This is an update to an essay I wrote back when I was working in 18F, for an audience of fellow federal employees. Then, because of politics, my language was softer and I avoided some points entirely. Now, without aiming to be harsh, a full accounting.
A Brief History Of DNS
It is easy to look back at the naivete of the Internet’s early infrastructure but, even as far back as 1989, Steven Bellovin had already noticed that “relying on the IP source address for authentication is extremely dangerous”. The following year, he wrote an explanation as to how DNS cache poisoning would work and concluded that systems like rlogin (which we have since replaced with ssh) were “fundamentally flawed” for their “reliance on host addresses or host names for authentication”.
At the time, however, UC Berkeley’s Computer Systems Research Group (which maintained the r-commands suite) had already settled on verifying address-to-name DNS queries against name-to-address DNS queries, under the mistaken impression that an attacker could not forge responses to both. In a nutshell, a DNS server under the attacker’s control, when queried for a DNS name record, would also provide a DNS address record. Both these records would be cached by the victim’s local DNS resolver, and so when rlogin would ask for the address record for the attacker’s host, it would be given the attacker’s record from the cache instead of from the authoritative DNS server for that host. Despite this, Bellovin emphasized that “the problem here is not DNS”. Foretelling the replacement of rlogin with ssh, he wrote, “If strong (i.e., cryptographic) mechanisms were used, people playing games with [DNS] would be notable solely for their nuisance value”.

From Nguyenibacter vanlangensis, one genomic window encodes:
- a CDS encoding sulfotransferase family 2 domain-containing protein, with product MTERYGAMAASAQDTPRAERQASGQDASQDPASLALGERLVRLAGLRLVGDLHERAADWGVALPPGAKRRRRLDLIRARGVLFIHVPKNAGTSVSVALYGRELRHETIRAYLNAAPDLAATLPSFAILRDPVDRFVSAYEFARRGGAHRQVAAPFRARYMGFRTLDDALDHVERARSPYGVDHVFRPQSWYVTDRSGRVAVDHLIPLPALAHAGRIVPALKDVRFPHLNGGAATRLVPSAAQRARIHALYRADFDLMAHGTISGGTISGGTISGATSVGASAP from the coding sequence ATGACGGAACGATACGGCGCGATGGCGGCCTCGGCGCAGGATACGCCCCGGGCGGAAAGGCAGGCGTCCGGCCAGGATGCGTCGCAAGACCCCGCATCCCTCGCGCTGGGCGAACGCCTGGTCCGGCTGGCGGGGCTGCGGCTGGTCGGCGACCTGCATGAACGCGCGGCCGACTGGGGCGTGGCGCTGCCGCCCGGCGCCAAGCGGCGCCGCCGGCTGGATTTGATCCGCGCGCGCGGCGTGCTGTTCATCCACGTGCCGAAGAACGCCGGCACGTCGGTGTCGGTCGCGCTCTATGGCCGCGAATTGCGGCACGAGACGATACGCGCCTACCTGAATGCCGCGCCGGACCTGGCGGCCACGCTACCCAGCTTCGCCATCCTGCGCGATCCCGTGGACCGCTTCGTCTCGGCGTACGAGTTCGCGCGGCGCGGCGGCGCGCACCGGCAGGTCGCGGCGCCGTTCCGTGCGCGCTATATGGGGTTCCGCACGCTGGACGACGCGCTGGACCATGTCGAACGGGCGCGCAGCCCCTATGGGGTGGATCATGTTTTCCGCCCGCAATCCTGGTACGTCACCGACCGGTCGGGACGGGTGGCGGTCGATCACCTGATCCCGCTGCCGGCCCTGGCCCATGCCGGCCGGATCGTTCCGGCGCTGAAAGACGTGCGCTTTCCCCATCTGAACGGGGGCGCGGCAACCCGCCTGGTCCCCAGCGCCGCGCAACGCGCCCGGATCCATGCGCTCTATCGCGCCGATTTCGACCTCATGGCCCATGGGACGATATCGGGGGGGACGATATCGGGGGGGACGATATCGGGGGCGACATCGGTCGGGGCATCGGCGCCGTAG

Almost two decades later, Dan Kaminsky publicly disclosed a method for an attacker to poison DNS caches without a DNS server under their control. By flooding a DNS resolver with responses to a query the attacker had asked it to make, each response containing a unique guess as to what the expected query ID might be, the attacker maximizes the odds of their response being accepted by the resolver before the authoritative nameserver’s response is received. This particular method was effectively fixed by also randomizing the source port used by the resolver, so that between the query ID and source port, the attacker could not practically win the race. Nonetheless, in the time since Bellovin first called attention to the untrustworthiness of DNS, the Internet had grown into the public and commercial sphere we know today. Shortly after the Kaminsky disclosure, the Office of Management and Budget (OMB) would issue Memo M-08-23 requiring the US government to deploy DNSSEC. To this day, however, essentially no companies besides Cloudflare (which sells DNSSEC-enabled services) and Paypal (but none of its subsidiaries) have adopted it.
The Failures Of DNSSEC
RFC2065, aka “Domain Name System Security Extensions” and published in 1997, formalized the effort to take some of Bellovin’s advice to heart and employ cryptographic mechanisms. It has undergone significant revisions since its inception as more and more design and implementation issues have been found, and some issues have still not been addressed. Here, I’ll be referring to DNSSEC as it stands today per RFC4033 “DNS Security Introduction and Requirements”, also known as “DNSSEC-bis”.